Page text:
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James Martin, S.J.March 14, 2024
A statue of St. Patrick is seen on Croagh Patrick, the mountain where, according to tradition, St. Patrick spent 40 days in prayer and fasting. (Credit: James Martin, S.J.)

I’m half Irish—and proud of it. But I have never been what some of my friends call “professionally Irish,” the kind of Irish-American who knows all the verses of “The Fields of Athenry,” knows the best pub in their ancestral village and can recite the names of all the counties by heart. My dad was Irish (his grandfather emigrated from County Wexford), but he wore it lightly, except on St. Patrick’s Day, when my Sicilian-heritage mother would make spaghetti and meatballs while he feigned outrage, which my sister and I found hilarious.

The first time I visited Ireland was in 2018 for the Vatican’s World Meeting of Families in Dublin, to speak about L.G.B.T.Q. Catholics. I was nervous about the talk (this was the first time that anyone had ever spoken about the topic at the event, and protests were expected), but all went well and my hosts were exceedingly welcoming. I was even able to visit a few Jesuit churches and communities. But it was a brief trip and I didn’t get to know Dublin, much less Ireland. Where was Wexford, anyway?

During lunch at a Jesuit community on that trip, an older Jesuit came to my table and asked four short questions. “Are you James Martin?” Yes, I am. “Is it true that you’re half Irish?” Yes. “And is it true that you’ve never been to Ireland before?” Yes, it is. “I have one final question.” He paused and said, “How can that be?”

He had a point. So I leapt at the chance to return this January, when the Irish Bishops’ Conference invited me to speak with them about ministry to L.G.B.T.Q. Catholics as part of their annual gathering. It was a great honor and a wonderful way to invite reflection on a ministry that has become an important part of my life. Best of all, it was to be in Knock, the site of a Marian shrine.

Only a few months before, I presided at the funeral Mass of the Irish-born mother of a friend, and the cantor sang a haunting hymn. “Golden Rose, Queen of Ireland,/ All our cares and troubles cease/ As we lay our hearts before you,/ Lady of Knock, our Queen of Peace,” went the chorus. Afterward I asked a Jesuit friend who was concelebrating, “What was that hymn?” He said, “I’m surprised you don’t know it! It’s ‘Lady of Knock.’ You hear it at a lot of Irish funerals.” I was eager to explore this devotion on my trip.

St. Brigid’s Return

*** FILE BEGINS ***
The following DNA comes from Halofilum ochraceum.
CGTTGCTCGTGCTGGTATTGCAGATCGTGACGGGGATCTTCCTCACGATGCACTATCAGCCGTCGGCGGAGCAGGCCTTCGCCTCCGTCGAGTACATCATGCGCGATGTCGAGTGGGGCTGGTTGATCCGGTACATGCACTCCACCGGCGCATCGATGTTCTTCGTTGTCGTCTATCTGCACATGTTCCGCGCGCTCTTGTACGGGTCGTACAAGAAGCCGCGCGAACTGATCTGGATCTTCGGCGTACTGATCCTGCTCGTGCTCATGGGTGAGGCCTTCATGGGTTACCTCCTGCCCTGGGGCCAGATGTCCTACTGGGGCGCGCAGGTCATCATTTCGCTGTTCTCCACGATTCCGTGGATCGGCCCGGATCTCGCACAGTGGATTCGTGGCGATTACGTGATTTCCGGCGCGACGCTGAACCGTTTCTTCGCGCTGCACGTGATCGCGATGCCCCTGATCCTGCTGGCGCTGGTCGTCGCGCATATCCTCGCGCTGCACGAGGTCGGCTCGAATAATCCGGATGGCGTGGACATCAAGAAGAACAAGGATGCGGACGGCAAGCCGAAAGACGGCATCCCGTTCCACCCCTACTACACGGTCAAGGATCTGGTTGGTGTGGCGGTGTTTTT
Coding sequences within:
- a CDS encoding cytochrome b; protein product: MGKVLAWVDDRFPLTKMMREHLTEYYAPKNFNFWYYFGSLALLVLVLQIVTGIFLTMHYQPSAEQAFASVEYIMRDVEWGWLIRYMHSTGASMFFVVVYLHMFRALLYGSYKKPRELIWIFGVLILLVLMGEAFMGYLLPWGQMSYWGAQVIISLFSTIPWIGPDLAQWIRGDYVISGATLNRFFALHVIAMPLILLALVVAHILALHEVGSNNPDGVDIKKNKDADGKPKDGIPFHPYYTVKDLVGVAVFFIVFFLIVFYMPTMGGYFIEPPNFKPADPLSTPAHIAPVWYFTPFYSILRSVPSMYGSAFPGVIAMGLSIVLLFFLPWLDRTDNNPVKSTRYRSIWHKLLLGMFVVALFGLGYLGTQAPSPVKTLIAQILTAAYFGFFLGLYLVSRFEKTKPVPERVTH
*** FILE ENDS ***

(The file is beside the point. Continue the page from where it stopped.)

I took an overnight flight from New York to Dublin and was picked up by a pastoral associate of the bishop of Kildare, Denis Nulty, at whose residence I was soon deposited. Still bleary-eyed (I can never sleep on planes), I was joined by Bishop Nulty, the pastoral associate and another priest for a traditional, massive, heart-stopping Irish breakfast of eggs, rashers (bacon), sausage, hash browns, tomatoes, toast, jam, blood pudding and, of course, tea. Owing to my hunger, it was one of the best breakfasts I’ve ever had.

Bishop Nulty suggested that perhaps I’d like to have a “lie-down,” since he was due to preside at the Sunday Mass to mark 1,500 years since the death of St. Brigid, during which they would be installing her relics at the local church named for her. As an aside, he mentioned that Brigid had lived in Kildare. “Wait,” I said. “It’s her 1,500th anniversary and you’re celebrating a Mass with her relics at her church in Kildare?”

“That’s it!” he said. I couldn’t believe my good fortune. Of course I would come.

This year, a relic of St. Brigid was installed at the church bearing her name in County Kildare to mark the 1,500th anniversary of her death. (Credit: James Martin, S.J.)

In her native Ireland, St. Brigid has been enjoying a moment, revered by Catholics as an abbess and a disciple of St. Patrick. Others celebrate a pagan Celtic goddess named Brigid (after whom the saint may have been named) as a symbol of feminine wisdom. Last year Ireland began honoring Brigid with a public holiday (her feast day is Feb. 1). As a sign of her popularity with all sorts of people, the Irish government issued a stamp for her 1,500th anniversary with two designs: one with the St. Brigid’s cross made from reeds and one with a flame, marking the pagan winter festival of Imbolc, which is also celebrated on Feb. 1.

If one still had any doubt about her appeal, the crowds at the church, (named, of course, St. Brigid of Kildare) proved otherwise. It was packed—a rarity in a country now secularized and still reeling from the sexual abuse scandal and the story of the Magdalene laundries, and where in some places the percentage of weekly Mass attendance among Catholics hovers in the teens.

In his homily, Bishop Nulty talked about Brigid as a sign of hospitality against the backdrop of resistance to migrants in Ireland these days: “It’s too simple to install a relic and leave it at that; she would call us to do much more!” Afterward, dozens of people stood in line in the chilly church to venerate her relics. I was texting photos from the event to a friend back home whose daughter is named Brigid. She texted back, “I’m showing this to my Brigid right now!”

After a quick return to the bishop’s residence, we set off for Knock. The road there wound through smaller towns, with colorful one-story buildings lining the streets. Honestly, I felt like an idiot for not knowing the names of the towns we were passing through or sometimes even how to pronounce them. But Bishop Nulty was not only an excellent driver (on often narrow streets) but a terrific tour guide and one of the nicest people you could meet. We arrived in Knock about two hours later, around dinnertime, to warm greetings from the bishops, both active and retired.